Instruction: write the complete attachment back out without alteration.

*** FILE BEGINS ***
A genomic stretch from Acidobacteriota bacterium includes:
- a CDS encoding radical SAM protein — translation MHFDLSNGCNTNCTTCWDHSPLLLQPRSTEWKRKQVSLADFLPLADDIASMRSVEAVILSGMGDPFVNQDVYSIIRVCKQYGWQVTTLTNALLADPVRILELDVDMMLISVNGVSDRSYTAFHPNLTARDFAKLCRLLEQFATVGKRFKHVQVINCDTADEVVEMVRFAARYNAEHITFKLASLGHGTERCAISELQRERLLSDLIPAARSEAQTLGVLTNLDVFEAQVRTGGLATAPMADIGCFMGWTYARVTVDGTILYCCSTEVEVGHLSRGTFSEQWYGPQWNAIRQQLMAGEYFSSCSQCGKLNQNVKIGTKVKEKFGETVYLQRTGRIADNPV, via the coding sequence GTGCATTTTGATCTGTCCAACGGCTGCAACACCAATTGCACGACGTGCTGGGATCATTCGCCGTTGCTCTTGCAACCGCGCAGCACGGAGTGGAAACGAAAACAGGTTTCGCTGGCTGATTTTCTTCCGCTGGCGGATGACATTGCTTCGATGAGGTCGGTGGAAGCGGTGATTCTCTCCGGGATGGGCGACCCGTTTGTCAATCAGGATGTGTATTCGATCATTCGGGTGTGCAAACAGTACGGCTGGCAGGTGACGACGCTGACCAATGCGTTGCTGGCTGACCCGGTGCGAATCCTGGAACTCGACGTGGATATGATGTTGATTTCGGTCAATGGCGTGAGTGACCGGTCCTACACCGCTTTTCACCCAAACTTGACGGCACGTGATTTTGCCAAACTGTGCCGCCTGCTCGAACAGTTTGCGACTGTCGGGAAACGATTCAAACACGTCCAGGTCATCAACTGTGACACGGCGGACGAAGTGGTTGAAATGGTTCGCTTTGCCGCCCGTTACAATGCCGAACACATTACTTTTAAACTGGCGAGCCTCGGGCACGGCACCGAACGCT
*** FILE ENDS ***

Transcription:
A genomic stretch from Acidobacteriota bacterium includes:
- a CDS encoding radical SAM protein — translation MHFDLSNGCNTNCTTCWDHSPLLLQPRSTEWKRKQVSLADFLPLADDIASMRSVEAVILSGMGDPFVNQDVYSIIRVCKQYGWQVTTLTNALLADPVRILELDVDMMLISVNGVSDRSYTAFHPNLTARDFAKLCRLLEQFATVGKRFKHVQVINCDTADEVVEMVRFAARYNAEHITFKLASLGHGTERCAISELQRERLLSDLIPAARSEAQTLGVLTNLDVFEAQVRTGGLATAPMADIGCFMGWTYARVTVDGTILYCCSTEVEVGHLSRGTFSEQWYGPQWNAIRQQLMAGEYFSSCSQCGKLNQNVKIGTKVKEKFGETVYLQRTGRIADNPV, via the coding sequence GTGCATTTTGATCTGTCCAACGGCTGCAACACCAATTGCACGACGTGCTGGGATCATTCGCCGTTGCTCTTGCAACCGCGCAGCACGGAGTGGAAACGAAAACAGGTTTCGCTGGCTGATTTTCTTCCGCTGGCGGATGACATTGCTTCGATGAGGTCGGTGGAAGCGGTGATTCTCTCCGGGATGGGCGACCCGTTTGTCAATCAGGATGTGTATTCGATCATTCGGGTGTGCAAACAGTACGGCTGGCAGGTGACGACGCTGACCAATGCGTTGCTGGCTGACCCGGTGCGAATCCTGGAACTCGACGTGGATATGATGTTGATTTCGGTCAATGGCGTGAGTGACCGGTCCTACACCGCTTTTCACCCAAACTTGACGGCACGTGATTTTGCCAAACTGTGCCGCCTGCTCGAACAGTTTGCGACTGTCGGGAAACGATTCAAACACGTCCAGGTCATCAACTGTGACACGGCGGACGAAGTGGTTGAAATGGTTCGCTTTGCCGCCCGTTACAATGCCGAACACATTACTTTTAAACTGGCGAGCCTCGGGCACGGCACCGAACGCT